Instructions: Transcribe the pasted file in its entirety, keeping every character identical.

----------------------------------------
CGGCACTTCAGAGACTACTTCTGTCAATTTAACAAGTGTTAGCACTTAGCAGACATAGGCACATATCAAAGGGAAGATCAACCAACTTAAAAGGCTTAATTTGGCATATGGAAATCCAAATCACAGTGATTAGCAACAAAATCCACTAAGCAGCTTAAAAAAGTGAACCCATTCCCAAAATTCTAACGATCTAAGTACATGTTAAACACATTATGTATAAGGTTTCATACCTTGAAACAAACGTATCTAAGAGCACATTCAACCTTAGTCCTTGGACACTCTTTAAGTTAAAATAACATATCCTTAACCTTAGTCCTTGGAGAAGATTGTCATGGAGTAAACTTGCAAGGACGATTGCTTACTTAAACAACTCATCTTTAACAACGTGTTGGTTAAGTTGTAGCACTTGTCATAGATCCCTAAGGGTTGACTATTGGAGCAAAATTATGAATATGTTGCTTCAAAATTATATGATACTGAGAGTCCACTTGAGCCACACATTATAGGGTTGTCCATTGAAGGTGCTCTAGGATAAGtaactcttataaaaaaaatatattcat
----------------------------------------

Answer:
CGGCACTTCAGAGACTACTTCTGTCAATTTAACAAGTGTTAGCACTTAGCAGACATAGGCACATATCAAAGGGAAGATCAACCAACTTAAAAGGCTTAATTTGGCATATGGAAATCCAAATCACAGTGATTAGCAACAAAATCCACTAAGCAGCTTAAAAAAGTGAACCCATTCCCAAAATTCTAACGATCTAAGTACATGTTAAACACATTATGTATAAGGTTTCATACCTTGAAACAAACGTATCTAAGAGCACATTCAACCTTAGTCCTTGGACACTCTTTAAGTTAAAATAACATATCCTTAACCTTAGTCCTTGGAGAAGATTGTCATGGAGTAAACTTGCAAGGACGATTGCTTACTTAAACAACTCATCTTTAACAACGTGTTGGTTAAGTTGTAGCACTTGTCATAGATCCCTAAGGGTTGACTATTGGAGCAAAATTATGAATATGTTGCTTCAAAATTATATGATACTGAGAGTCCACTTGAGCCACACATTATAGGGTTGTCCATTGAAGGTGCTCTAGGATAAGtaactcttataaaaaaaatatattcat